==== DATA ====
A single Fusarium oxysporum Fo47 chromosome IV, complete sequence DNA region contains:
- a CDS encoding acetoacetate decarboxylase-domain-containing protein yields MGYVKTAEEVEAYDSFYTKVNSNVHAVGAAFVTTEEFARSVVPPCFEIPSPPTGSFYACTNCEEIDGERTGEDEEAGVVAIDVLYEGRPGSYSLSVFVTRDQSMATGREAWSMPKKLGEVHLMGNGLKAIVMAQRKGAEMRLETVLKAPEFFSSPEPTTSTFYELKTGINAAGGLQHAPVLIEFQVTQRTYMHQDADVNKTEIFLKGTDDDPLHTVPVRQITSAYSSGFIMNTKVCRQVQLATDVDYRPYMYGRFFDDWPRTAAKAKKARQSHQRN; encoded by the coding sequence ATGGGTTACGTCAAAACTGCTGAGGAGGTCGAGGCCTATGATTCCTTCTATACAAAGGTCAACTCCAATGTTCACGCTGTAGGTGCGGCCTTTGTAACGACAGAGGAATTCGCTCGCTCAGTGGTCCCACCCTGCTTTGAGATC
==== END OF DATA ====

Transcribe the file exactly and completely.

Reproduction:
A single Fusarium oxysporum Fo47 chromosome IV, complete sequence DNA region contains:
- a CDS encoding acetoacetate decarboxylase-domain-containing protein yields MGYVKTAEEVEAYDSFYTKVNSNVHAVGAAFVTTEEFARSVVPPCFEIPSPPTGSFYACTNCEEIDGERTGEDEEAGVVAIDVLYEGRPGSYSLSVFVTRDQSMATGREAWSMPKKLGEVHLMGNGLKAIVMAQRKGAEMRLETVLKAPEFFSSPEPTTSTFYELKTGINAAGGLQHAPVLIEFQVTQRTYMHQDADVNKTEIFLKGTDDDPLHTVPVRQITSAYSSGFIMNTKVCRQVQLATDVDYRPYMYGRFFDDWPRTAAKAKKARQSHQRN; encoded by the coding sequence ATGGGTTACGTCAAAACTGCTGAGGAGGTCGAGGCCTATGATTCCTTCTATACAAAGGTCAACTCCAATGTTCACGCTGTAGGTGCGGCCTTTGTAACGACAGAGGAATTCGCTCGCTCAGTGGTCCCACCCTGCTTTGAGATC